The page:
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Transnational Tortillas: Race, Gender, and Shop-Floor Politics in Mexico and the United States Paperback – July 17, 2008

3 customer reviews
ISBN-13: 978-0801474224 ISBN-10: 0801474221 Edition: 1st

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Editorial Reviews

Review

"Carolina Bank Muñoz's rich ethnographic fieldwork in two tortilla factories, one in Mexico and the other in the United States, has produced an extremely well crafted, highly accessible book on the role of state policy, race, gender, and immigration status in the labor process and, more precisely, labor control. The author of this must-read book for labor and immigration scholars and activists, provides a well-researched and convincingly argued analysis of how managers employ an 'immigration regime' on one side of the border and a 'gender regime' on the other to discipline labor. The importance of this book lies both in the theoretical contributions that it makes to several literatures and the practical insights that it offers to organizers of low-wage and immigrant workers."—Héctor L. Delgado, University of La Verne, author of New Immigrants, Old Unions: Organizing Undocumented Workers in Los Angeles

"Transnational Tortillas presents a fascinating analysis of the ways in which state policies, immigration status, gender, and race shape labor control at the factory level. Carolina Bank Muñoz's study of the United States is particularly insightful and persuasively shows how immigration status has allowed employers to deploy methods of labor control that pit documented and undocumented workers against each other and that take advantage of undocumented workers' lack of citizenship status and fear of deportation to enact labor control on the shop floor."—Teri L. Caraway, University of Minnesota, Twin Cities, author of Assembling Women

"Carolina Bank Muñoz gives us a fascinating account of how management from one company with two plants on either side of the border tailors its labor control strategies according to the immigration status, race, and gender characteristics of the workforce, while drawing on opportunities made available through national laws and policies. Bank Muñoz's acute observations of shop floor dynamics and her ability to elicit telling commentary from factory workers and managers alike have produced a fresh portrait of labor exploitation and resistance in today's global economy."—Maria Lorena Cook, Cornell University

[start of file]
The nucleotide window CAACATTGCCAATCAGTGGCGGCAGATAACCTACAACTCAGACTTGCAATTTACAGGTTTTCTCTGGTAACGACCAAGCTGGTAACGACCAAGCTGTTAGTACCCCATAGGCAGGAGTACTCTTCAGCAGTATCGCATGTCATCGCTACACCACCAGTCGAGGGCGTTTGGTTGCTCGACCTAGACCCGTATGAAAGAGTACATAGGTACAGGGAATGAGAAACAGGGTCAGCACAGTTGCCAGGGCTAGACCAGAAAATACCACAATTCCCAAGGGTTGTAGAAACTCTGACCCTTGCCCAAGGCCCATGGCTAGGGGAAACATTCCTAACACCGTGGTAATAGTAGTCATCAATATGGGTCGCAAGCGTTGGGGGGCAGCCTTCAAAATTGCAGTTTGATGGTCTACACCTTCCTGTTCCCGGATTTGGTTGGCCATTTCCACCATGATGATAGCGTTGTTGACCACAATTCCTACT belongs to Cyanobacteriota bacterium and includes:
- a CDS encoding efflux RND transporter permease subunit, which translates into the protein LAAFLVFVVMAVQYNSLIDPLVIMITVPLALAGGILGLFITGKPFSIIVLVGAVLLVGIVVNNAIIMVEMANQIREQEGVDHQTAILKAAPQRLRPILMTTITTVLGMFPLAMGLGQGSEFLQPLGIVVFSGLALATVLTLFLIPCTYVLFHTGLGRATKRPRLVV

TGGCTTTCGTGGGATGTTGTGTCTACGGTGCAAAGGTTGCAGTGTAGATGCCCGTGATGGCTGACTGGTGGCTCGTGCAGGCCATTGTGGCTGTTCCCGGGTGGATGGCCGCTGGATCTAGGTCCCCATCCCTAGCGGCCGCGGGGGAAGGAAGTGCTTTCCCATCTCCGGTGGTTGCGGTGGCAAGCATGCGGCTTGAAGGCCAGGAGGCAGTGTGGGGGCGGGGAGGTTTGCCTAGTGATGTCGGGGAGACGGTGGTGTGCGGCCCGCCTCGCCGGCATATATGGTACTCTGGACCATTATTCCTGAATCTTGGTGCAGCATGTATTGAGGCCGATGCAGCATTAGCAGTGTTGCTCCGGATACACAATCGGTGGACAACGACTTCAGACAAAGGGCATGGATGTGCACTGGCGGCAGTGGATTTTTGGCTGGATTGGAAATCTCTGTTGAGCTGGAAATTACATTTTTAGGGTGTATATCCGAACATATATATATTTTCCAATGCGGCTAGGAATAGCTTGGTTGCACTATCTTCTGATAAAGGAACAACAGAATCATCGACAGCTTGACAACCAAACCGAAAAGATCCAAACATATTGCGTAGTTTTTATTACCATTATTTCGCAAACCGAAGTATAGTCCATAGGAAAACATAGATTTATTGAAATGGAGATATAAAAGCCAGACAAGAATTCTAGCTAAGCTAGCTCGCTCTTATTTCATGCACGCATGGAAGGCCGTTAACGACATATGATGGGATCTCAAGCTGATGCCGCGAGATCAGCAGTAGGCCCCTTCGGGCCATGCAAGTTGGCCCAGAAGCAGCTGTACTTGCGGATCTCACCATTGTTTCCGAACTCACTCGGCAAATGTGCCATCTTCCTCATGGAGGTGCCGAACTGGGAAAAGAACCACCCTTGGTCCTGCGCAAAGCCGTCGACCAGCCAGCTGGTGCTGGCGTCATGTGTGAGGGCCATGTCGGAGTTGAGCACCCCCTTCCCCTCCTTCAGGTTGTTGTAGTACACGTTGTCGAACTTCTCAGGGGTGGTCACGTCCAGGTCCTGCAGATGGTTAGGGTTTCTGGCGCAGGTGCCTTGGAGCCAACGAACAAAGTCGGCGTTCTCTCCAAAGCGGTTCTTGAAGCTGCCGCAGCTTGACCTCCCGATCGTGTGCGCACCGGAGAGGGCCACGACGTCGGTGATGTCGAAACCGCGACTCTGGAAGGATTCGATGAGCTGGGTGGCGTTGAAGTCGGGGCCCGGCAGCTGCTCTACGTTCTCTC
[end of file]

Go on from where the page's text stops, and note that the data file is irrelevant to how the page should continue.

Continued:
"Transnational Tortillas is a fascinating in-depth look at the production regimes of two tortilla plants owned by the same Mexican corporation and both employing Mexicans, one on each side of the border. Carolina Bank Muñoz emphasizes on the one hand the effects of globalization, neoliberalism, and changing U.S. immigration policy, and on the other hand the construction of race and gender. She deftly uses these analytical elements to explain the different power relations in the two settings, as well as changes over time in those relations. This book is required reading for those interested in work, immigration and gender in an increasingly globalized economy."—Chris Tilly, University of Massachusetts Lowell

From the Back Cover

"Carolina Bank Munoz's rich ethnographic fieldwork in two tortilla factories, one in Mexico and the other in the United States, has produced an extremely well crafted, highly accessible book on the role of state policy, race, gender, and immigration status in the labor process and, more precisely, labor control. The author of this must-read book for labor and immigration scholars and activists, provides a well-researched and convincingly argued analysis of how managers employ an 'immigration regime' on one side of the border and a 'gender regime' on the other to discipline labor. The importance of this book lies both in the theoretical contributions that it makes to several literatures and the practical insights that it offers to organizers of low-wage and immigrant workers."-Héctor L. Delgado, University of La Verne, author of New Immigrants, Old Unions: Organizing Undocumented Workers in Los Angeles